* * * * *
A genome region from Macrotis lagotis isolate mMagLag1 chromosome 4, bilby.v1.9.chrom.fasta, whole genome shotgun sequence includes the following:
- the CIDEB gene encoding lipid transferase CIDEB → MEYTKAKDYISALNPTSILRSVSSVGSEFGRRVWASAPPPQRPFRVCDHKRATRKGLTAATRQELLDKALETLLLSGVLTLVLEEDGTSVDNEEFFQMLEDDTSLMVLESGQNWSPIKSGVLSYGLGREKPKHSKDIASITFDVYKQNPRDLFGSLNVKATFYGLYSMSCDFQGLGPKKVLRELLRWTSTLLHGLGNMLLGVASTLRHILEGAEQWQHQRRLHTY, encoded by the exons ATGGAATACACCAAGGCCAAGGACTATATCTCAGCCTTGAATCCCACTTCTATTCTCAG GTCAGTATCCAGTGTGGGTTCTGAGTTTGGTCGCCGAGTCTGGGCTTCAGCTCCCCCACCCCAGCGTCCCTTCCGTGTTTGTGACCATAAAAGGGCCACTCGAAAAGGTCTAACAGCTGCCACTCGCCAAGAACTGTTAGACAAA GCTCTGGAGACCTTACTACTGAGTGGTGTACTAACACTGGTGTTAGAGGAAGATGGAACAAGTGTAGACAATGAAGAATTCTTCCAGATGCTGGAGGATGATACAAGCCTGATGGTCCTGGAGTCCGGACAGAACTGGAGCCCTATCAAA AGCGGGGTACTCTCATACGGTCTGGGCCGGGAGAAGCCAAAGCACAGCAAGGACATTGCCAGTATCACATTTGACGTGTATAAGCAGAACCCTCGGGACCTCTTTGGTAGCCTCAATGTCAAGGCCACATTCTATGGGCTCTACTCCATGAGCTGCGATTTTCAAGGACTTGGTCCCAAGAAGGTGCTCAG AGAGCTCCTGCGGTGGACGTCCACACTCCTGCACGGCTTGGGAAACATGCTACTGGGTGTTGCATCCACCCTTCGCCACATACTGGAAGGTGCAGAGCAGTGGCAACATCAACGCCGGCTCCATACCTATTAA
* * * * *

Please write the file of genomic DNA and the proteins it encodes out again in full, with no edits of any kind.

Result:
A genome region from Macrotis lagotis isolate mMagLag1 chromosome 4, bilby.v1.9.chrom.fasta, whole genome shotgun sequence includes the following:
- the CIDEB gene encoding lipid transferase CIDEB → MEYTKAKDYISALNPTSILRSVSSVGSEFGRRVWASAPPPQRPFRVCDHKRATRKGLTAATRQELLDKALETLLLSGVLTLVLEEDGTSVDNEEFFQMLEDDTSLMVLESGQNWSPIKSGVLSYGLGREKPKHSKDIASITFDVYKQNPRDLFGSLNVKATFYGLYSMSCDFQGLGPKKVLRELLRWTSTLLHGLGNMLLGVASTLRHILEGAEQWQHQRRLHTY, encoded by the exons ATGGAATACACCAAGGCCAAGGACTATATCTCAGCCTTGAATCCCACTTCTATTCTCAG GTCAGTATCCAGTGTGGGTTCTGAGTTTGGTCGCCGAGTCTGGGCTTCAGCTCCCCCACCCCAGCGTCCCTTCCGTGTTTGTGACCATAAAAGGGCCACTCGAAAAGGTCTAACAGCTGCCACTCGCCAAGAACTGTTAGACAAA GCTCTGGAGACCTTACTACTGAGTGGTGTACTAACACTGGTGTTAGAGGAAGATGGAACAAGTGTAGACAATGAAGAATTCTTCCAGATGCTGGAGGATGATACAAGCCTGATGGTCCTGGAGTCCGGACAGAACTGGAGCCCTATCAAA AGCGGGGTACTCTCATACGGTCTGGGCCGGGAGAAGCCAAAGCACAGCAAGGACATTGCCAGTATCACATTTGACGTGTATAAGCAGAACCCTCGGGACCTCTTTGGTAGCCTCAATGTCAAGGCCACATTCTATGGGCTCTACTCCATGAGCTGCGATTTTCAAGGACTTGGTCCCAAGAAGGTGCTCAG AGAGCTCCTGCGGTGGACGTCCACACTCCTGCACGGCTTGGGAAACATGCTACTGGGTGTTGCATCCACCCTTCGCCACATACTGGAAGGTGCAGAGCAGTGGCAACATCAACGCCGGCTCCATACCTATTAA